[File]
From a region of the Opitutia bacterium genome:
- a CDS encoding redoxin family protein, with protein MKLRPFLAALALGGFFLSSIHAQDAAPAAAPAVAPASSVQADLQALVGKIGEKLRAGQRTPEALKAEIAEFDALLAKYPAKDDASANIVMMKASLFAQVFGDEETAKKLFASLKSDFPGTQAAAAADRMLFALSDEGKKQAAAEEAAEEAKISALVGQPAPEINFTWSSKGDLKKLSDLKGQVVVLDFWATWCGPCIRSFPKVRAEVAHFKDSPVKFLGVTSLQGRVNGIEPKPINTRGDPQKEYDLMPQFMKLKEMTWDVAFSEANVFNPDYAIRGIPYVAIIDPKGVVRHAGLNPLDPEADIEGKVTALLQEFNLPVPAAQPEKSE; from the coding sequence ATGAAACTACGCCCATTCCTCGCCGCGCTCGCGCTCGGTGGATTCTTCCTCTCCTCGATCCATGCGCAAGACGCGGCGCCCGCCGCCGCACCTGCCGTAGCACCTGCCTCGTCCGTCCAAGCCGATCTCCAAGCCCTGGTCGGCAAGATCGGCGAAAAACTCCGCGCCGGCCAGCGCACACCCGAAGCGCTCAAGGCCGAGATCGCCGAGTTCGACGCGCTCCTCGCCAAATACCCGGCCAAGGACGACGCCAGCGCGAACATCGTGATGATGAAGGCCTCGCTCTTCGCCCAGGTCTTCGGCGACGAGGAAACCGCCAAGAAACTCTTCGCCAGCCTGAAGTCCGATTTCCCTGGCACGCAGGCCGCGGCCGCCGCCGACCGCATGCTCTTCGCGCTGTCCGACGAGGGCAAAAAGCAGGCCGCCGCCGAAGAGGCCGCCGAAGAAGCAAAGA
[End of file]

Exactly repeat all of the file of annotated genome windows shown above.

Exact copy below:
From a region of the Opitutia bacterium genome:
- a CDS encoding redoxin family protein, with protein MKLRPFLAALALGGFFLSSIHAQDAAPAAAPAVAPASSVQADLQALVGKIGEKLRAGQRTPEALKAEIAEFDALLAKYPAKDDASANIVMMKASLFAQVFGDEETAKKLFASLKSDFPGTQAAAAADRMLFALSDEGKKQAAAEEAAEEAKISALVGQPAPEINFTWSSKGDLKKLSDLKGQVVVLDFWATWCGPCIRSFPKVRAEVAHFKDSPVKFLGVTSLQGRVNGIEPKPINTRGDPQKEYDLMPQFMKLKEMTWDVAFSEANVFNPDYAIRGIPYVAIIDPKGVVRHAGLNPLDPEADIEGKVTALLQEFNLPVPAAQPEKSE; from the coding sequence ATGAAACTACGCCCATTCCTCGCCGCGCTCGCGCTCGGTGGATTCTTCCTCTCCTCGATCCATGCGCAAGACGCGGCGCCCGCCGCCGCACCTGCCGTAGCACCTGCCTCGTCCGTCCAAGCCGATCTCCAAGCCCTGGTCGGCAAGATCGGCGAAAAACTCCGCGCCGGCCAGCGCACACCCGAAGCGCTCAAGGCCGAGATCGCCGAGTTCGACGCGCTCCTCGCCAAATACCCGGCCAAGGACGACGCCAGCGCGAACATCGTGATGATGAAGGCCTCGCTCTTCGCCCAGGTCTTCGGCGACGAGGAAACCGCCAAGAAACTCTTCGCCAGCCTGAAGTCCGATTTCCCTGGCACGCAGGCCGCGGCCGCCGCCGACCGCATGCTCTTCGCGCTGTCCGACGAGGGCAAAAAGCAGGCCGCCGCCGAAGAGGCCGCCGAAGAAGCAAAGA